This Vinsanto comes from the San..torini Winery by Artemis Karamolegos in Greece. The spelling of the winery name is not in error.
According to Wines From Santorini, “One of the most historic and popular wines throughout the ancient world, Vinsanto was especially prized during the Byzantine years, when the Venetians controlled the trade routes of the Mediterranean.
Vinsanto was named “Vino di Santo” by the Venetians, according to place of origin, as was the custom and then later became Vinsanto.
Vinsanto must be at least 51% Assyrtiko with the remaining percentage allowed from Athiri and Aidani and some small amounts of locally grown native white varieties.”
“Traditionally Vinsanto is made naturally from late harvested grapes dried in the sun for 12 to 14 days and then crushed and fermented with a minimum 9% of alcohol.
Vinsanto can also be made as a “vin de liquor” with the addition of alcohol or distillates of wine must. In this case the alcohol required must be at least 15%.
The appellation also requires a minimum of 24 months aging in oak barrels, where the wines develop a golden orange color with a complex bouquet of dried fruits and raisins, together with sweet spice.”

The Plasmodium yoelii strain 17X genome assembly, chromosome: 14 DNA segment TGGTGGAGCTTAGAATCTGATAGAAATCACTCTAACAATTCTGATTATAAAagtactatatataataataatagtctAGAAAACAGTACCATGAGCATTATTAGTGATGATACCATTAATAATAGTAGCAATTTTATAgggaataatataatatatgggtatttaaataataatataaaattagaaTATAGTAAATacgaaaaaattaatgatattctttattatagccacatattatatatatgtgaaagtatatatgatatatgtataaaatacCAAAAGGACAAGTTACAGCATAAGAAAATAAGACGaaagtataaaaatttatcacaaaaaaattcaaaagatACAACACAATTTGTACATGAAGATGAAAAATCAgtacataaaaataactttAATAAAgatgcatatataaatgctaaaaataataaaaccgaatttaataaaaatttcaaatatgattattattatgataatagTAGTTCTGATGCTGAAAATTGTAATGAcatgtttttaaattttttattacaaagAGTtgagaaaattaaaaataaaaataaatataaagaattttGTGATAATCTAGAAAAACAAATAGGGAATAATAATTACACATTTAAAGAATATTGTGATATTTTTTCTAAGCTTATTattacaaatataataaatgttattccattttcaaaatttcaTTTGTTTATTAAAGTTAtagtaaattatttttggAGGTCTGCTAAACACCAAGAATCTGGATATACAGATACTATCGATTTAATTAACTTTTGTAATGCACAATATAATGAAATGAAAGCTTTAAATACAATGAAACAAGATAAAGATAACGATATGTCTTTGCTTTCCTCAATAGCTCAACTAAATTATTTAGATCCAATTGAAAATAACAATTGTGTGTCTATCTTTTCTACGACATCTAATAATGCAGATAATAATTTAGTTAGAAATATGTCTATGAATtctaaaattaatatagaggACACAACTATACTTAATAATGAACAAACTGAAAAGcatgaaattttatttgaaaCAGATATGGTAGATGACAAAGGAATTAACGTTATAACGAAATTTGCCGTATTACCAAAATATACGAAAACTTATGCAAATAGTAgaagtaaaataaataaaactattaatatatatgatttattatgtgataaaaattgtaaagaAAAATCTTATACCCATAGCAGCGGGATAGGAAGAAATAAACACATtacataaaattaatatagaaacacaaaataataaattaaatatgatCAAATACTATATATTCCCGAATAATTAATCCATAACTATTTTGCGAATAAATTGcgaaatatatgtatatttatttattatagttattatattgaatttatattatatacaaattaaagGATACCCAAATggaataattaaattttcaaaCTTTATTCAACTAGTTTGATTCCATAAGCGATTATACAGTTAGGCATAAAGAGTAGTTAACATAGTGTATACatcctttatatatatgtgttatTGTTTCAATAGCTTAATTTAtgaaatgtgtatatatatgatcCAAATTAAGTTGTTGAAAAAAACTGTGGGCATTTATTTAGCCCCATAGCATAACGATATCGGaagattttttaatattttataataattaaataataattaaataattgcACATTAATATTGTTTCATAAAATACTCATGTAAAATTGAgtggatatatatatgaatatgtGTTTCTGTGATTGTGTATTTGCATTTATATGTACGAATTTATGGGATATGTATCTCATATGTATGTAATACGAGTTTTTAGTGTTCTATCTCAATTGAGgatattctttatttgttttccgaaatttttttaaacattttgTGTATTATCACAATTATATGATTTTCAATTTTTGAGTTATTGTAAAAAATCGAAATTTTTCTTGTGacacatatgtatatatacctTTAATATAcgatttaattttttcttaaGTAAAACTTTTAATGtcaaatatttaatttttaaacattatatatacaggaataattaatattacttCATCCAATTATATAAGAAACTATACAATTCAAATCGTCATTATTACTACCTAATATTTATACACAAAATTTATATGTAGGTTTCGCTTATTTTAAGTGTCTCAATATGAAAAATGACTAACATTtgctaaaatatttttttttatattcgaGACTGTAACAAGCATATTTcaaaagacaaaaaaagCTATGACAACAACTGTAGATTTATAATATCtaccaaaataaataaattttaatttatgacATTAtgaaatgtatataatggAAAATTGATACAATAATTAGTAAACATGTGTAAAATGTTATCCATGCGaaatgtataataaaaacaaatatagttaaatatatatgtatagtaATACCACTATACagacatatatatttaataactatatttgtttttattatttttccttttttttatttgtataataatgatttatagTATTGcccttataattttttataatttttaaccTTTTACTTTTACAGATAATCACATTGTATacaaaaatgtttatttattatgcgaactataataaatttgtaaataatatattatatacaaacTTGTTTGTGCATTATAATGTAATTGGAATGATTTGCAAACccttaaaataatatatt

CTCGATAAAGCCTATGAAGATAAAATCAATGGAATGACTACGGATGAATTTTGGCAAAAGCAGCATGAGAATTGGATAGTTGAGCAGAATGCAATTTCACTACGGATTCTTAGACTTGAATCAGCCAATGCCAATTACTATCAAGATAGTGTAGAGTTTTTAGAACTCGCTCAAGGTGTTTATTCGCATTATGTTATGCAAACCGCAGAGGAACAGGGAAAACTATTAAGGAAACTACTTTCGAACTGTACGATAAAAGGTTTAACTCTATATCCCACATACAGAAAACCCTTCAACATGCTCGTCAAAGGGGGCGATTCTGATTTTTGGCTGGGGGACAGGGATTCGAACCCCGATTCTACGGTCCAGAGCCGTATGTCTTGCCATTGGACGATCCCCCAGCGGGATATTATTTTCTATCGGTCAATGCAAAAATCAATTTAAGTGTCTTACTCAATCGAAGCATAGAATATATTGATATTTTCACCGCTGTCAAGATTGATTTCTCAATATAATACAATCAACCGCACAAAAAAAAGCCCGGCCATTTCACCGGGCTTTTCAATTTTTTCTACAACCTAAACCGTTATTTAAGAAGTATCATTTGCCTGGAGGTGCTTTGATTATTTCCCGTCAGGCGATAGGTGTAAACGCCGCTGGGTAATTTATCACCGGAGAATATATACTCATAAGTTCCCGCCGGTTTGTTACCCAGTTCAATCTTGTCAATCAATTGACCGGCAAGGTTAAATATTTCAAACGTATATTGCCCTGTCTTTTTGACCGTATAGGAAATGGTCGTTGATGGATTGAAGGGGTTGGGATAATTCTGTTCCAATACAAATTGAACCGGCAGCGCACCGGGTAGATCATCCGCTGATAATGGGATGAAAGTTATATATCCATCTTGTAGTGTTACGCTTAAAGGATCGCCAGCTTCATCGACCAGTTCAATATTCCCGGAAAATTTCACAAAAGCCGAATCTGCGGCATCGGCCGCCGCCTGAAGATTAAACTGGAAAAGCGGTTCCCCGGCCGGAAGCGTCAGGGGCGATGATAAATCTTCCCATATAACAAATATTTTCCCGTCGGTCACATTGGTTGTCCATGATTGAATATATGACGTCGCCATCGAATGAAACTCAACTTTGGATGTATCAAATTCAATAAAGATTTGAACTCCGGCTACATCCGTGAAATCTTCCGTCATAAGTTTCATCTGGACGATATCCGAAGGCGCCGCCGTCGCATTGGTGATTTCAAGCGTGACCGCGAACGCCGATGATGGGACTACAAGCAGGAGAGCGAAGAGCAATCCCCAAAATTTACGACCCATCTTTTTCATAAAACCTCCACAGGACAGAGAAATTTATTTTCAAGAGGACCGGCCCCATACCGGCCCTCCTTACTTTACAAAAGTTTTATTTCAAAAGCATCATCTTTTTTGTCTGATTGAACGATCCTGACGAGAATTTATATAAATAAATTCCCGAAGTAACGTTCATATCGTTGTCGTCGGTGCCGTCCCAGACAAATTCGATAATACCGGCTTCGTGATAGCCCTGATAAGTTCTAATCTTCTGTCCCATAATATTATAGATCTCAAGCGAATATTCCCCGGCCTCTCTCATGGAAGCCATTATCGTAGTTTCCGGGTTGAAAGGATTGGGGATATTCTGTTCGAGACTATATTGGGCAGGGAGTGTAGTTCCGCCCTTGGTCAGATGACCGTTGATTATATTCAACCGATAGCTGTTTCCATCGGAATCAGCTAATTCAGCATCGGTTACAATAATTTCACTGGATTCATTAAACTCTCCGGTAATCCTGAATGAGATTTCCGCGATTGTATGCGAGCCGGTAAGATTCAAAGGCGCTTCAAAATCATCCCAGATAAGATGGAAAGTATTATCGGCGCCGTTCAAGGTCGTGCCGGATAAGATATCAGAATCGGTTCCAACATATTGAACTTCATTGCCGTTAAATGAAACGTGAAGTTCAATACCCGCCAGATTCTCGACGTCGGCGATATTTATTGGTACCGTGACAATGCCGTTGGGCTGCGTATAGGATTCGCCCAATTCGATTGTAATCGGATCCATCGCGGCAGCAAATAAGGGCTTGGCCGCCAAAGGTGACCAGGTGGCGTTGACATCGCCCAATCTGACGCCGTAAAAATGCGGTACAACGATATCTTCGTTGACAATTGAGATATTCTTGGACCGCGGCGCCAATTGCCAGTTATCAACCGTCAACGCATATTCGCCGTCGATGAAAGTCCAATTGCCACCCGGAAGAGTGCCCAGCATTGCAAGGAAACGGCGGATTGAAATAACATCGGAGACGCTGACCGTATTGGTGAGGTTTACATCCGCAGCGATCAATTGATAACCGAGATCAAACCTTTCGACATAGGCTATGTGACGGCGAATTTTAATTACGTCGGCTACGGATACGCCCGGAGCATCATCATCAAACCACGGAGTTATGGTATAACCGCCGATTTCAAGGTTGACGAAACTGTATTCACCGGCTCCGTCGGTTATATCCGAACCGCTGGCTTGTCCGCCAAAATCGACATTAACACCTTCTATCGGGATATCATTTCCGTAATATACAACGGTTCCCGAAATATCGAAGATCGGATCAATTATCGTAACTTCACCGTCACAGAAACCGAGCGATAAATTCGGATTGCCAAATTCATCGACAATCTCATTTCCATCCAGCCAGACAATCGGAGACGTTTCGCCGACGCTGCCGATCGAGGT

The San..torini Winery has been producing wine from the Karamolegos family since 1995.
Vinsanto Greek Wine Review
The wine poured light cherry in color and was rather delicate in weight.
My tasting assistant suggested this wine would be best served in a snifter and be slowly sipped. After pouring into the snifters, the aromas of dried fruits and sweet spice mentioned above were noted.
Alcohol content 13.0% by volume.
On the palate, this wine provided flavors of light caramel and butterscotch. “Delicately Delicious” was our chosen description and the wine provided a long tasty finish.
Overall, we both thought this wine was wonderful and would be a perfect after dinner wine or a wine you would pair with a tart dessert like lemon meringue pie.
It’s kind of like a very high quality Port wine but without the heaviness you might encounter with a Port. Very sippable on its own.
Highly Recommend! For more information, check out Wines From Santorini.
Speaking of reviews, check out my review of the Wall Street Journal Wine Club, which I joined. Includes price, Pros and Cons and pictures of what I received.